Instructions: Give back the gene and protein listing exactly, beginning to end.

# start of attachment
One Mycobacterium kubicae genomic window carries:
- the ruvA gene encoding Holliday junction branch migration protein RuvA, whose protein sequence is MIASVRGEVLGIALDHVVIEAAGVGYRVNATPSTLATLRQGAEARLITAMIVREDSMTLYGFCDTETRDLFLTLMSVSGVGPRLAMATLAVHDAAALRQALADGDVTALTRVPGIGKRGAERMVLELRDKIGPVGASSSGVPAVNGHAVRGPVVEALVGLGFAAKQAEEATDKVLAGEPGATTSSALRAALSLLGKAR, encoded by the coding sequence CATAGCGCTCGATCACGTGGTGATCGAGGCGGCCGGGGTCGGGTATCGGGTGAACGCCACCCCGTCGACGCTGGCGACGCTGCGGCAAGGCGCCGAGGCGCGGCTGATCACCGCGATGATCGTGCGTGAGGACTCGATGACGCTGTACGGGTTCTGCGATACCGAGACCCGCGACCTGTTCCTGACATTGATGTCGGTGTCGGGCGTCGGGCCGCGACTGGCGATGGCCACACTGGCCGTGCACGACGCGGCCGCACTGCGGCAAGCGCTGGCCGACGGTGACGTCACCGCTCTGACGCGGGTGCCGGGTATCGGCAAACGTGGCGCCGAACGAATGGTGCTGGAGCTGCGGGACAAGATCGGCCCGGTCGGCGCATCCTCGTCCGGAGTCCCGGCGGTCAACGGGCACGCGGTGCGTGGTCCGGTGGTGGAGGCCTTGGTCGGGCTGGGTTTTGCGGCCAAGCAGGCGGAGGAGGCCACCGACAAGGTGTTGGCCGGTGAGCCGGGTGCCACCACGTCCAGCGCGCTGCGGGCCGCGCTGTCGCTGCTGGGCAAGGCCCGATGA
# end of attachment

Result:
One Mycobacterium kubicae genomic window carries:
- the ruvA gene encoding Holliday junction branch migration protein RuvA, whose protein sequence is MIASVRGEVLGIALDHVVIEAAGVGYRVNATPSTLATLRQGAEARLITAMIVREDSMTLYGFCDTETRDLFLTLMSVSGVGPRLAMATLAVHDAAALRQALADGDVTALTRVPGIGKRGAERMVLELRDKIGPVGASSSGVPAVNGHAVRGPVVEALVGLGFAAKQAEEATDKVLAGEPGATTSSALRAALSLLGKAR, encoded by the coding sequence CATAGCGCTCGATCACGTGGTGATCGAGGCGGCCGGGGTCGGGTATCGGGTGAACGCCACCCCGTCGACGCTGGCGACGCTGCGGCAAGGCGCCGAGGCGCGGCTGATCACCGCGATGATCGTGCGTGAGGACTCGATGACGCTGTACGGGTTCTGCGATACCGAGACCCGCGACCTGTTCCTGACATTGATGTCGGTGTCGGGCGTCGGGCCGCGACTGGCGATGGCCACACTGGCCGTGCACGACGCGGCCGCACTGCGGCAAGCGCTGGCCGACGGTGACGTCACCGCTCTGACGCGGGTGCCGGGTATCGGCAAACGTGGCGCCGAACGAATGGTGCTGGAGCTGCGGGACAAGATCGGCCCGGTCGGCGCATCCTCGTCCGGAGTCCCGGCGGTCAACGGGCACGCGGTGCGTGGTCCGGTGGTGGAGGCCTTGGTCGGGCTGGGTTTTGCGGCCAAGCAGGCGGAGGAGGCCACCGACAAGGTGTTGGCCGGTGAGCCGGGTGCCACCACGTCCAGCGCGCTGCGGGCCGCGCTGTCGCTGCTGGGCAAGGCCCGATGA